Are We There Yet?
No we are not there yet…and may never be! What have we learned from school shootings in the US? Much, but not yet enough to sufficiently safeguard those who invariably travel to and participate daily in one of society’s most important institutions, our schools. As a Sociologist, I often explore human interaction in social organizations. As such, we have concerns for those we invariably send off to our educational institutions to be educated in the ways of our culture, all the while being prepared for one’s prospective occupational role(s). Certainly the way law enforcement responds to school shootings to counter active shooters has changed, post Columbine and for the better. And, laws were enacted after the Virginia Tech massacre and that too was for the betterment of society. We’ve become more adept in proactively identifying and interrupting aberrant behavior.
Even though, school shootings are not at epidemic proportions, when they do occur they create an indelible mark in our social memory and we will always be reminded it is virtually impossible to insulate those who attend our elementary, middle, high schools and higher institutions of learning from directed violence that oftentimes manifest itself into school shootings. It will undoubtedly require far more than magnetometers, School Resource Officers and other quality gate keeper modalities to keep our schools safe. Schools must have a more than adequate early warning system that consist of human capital where threats of any and all kinds and magnitudes are recognized, identified and appropriately dealt with in the most officious, efficient and expedient way possible. The early warning system and/or the students are the school’s eyes and ears. School administrators should have a written and well defined and articulated threat policy in order that students and parents alike know the schools proactive and reactive posture relative to threatening behavior. This policy should be published and updated at least yearly where all students, even new ones entering the school system throughout the year know the schools policy on how threats will be managed, communicated, investigated and ultimately mitigated.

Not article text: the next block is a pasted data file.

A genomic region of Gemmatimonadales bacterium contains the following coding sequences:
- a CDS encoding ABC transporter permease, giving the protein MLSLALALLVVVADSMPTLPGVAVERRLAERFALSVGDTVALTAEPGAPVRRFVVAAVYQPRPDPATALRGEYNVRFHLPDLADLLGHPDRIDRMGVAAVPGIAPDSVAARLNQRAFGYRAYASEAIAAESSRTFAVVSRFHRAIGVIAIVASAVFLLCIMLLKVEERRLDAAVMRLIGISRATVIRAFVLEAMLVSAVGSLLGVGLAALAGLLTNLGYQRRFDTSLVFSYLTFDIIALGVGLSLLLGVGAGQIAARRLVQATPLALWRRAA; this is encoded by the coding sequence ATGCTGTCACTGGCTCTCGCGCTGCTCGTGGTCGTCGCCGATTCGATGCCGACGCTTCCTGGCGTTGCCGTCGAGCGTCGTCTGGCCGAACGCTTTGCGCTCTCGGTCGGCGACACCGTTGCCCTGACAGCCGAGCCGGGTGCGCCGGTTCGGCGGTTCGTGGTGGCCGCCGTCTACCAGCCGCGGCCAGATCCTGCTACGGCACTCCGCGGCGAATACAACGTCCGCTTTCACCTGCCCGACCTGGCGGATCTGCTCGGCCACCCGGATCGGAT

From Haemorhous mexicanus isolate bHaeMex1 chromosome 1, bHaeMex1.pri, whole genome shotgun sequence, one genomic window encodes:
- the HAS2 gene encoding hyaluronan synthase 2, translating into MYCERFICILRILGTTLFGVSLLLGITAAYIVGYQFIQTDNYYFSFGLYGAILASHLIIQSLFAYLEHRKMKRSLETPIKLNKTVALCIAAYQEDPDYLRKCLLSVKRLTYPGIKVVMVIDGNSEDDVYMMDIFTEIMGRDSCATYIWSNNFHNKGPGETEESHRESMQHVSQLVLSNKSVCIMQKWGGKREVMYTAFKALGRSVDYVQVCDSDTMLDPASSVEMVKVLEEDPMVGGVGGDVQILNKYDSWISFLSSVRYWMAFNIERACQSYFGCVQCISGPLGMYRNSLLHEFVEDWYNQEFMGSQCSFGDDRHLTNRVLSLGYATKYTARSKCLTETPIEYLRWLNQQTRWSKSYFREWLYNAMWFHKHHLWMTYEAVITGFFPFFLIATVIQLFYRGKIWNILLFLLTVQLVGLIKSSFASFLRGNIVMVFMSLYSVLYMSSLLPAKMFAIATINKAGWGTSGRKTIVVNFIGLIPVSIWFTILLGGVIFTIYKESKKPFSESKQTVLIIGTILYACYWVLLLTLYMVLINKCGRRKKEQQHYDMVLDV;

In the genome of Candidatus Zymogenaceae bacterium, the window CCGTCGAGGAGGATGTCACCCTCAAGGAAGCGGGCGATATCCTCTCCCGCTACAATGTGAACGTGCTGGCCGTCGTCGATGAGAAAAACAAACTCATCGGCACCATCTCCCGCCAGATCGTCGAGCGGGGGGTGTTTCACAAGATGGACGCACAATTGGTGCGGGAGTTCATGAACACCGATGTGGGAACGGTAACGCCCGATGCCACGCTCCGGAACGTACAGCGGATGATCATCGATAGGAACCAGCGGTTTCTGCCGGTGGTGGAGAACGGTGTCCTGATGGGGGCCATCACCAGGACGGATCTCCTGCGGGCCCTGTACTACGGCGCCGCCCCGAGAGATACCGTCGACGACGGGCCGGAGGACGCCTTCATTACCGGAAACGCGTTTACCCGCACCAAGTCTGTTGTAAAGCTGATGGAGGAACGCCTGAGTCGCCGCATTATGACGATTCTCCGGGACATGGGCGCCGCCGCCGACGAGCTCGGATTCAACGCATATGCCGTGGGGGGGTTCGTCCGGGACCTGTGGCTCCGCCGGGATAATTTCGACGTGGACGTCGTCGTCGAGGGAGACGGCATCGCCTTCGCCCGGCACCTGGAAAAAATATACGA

I realize schools primary focus is to educate our children but they also have a concurrent responsibility to provide a safe environment conducive to learning, whether it’s Pre-K thru 12 or at the University level. Students must know and understand a modern day adage and expectation, if you see something say something. We have to work to genuinely dispel the stigma and mind set associated with the disdain for “snitching” or “narking”. Students must know their information and concerns will be appropriately and professionally addressed by school officials. That there will likely be serious ramifications and consequences for those who are appropriately identified when making threats or engaging in bulling behavior. All threats have to be taken seriously. Schools should identify and assign someone within each school to be a Threat Coordinator. It may be an educator, school psychologist – school resource officer… someone to channel threats and concerns regarding known or suspected aberrant behavior. The Threat Coordinator becomes quickly acclimated on how to best handle and resolve threats and serves as an excellent conduit to the Violence Prevention Team. Schools should identify and train a Violence Prevention Team that can readily address troubling students who have expressed, communicated or conveyed threats. Violence Prevention Teams are multi-disciplinary in nature and in their approach and provide and ideal way to ensure that threat matters are readily and professionally resolved or managed. If a student is the one who threatens, determining the appropriate threat level is much easier and precise when we have a suspect or actually have identified the student making the threat.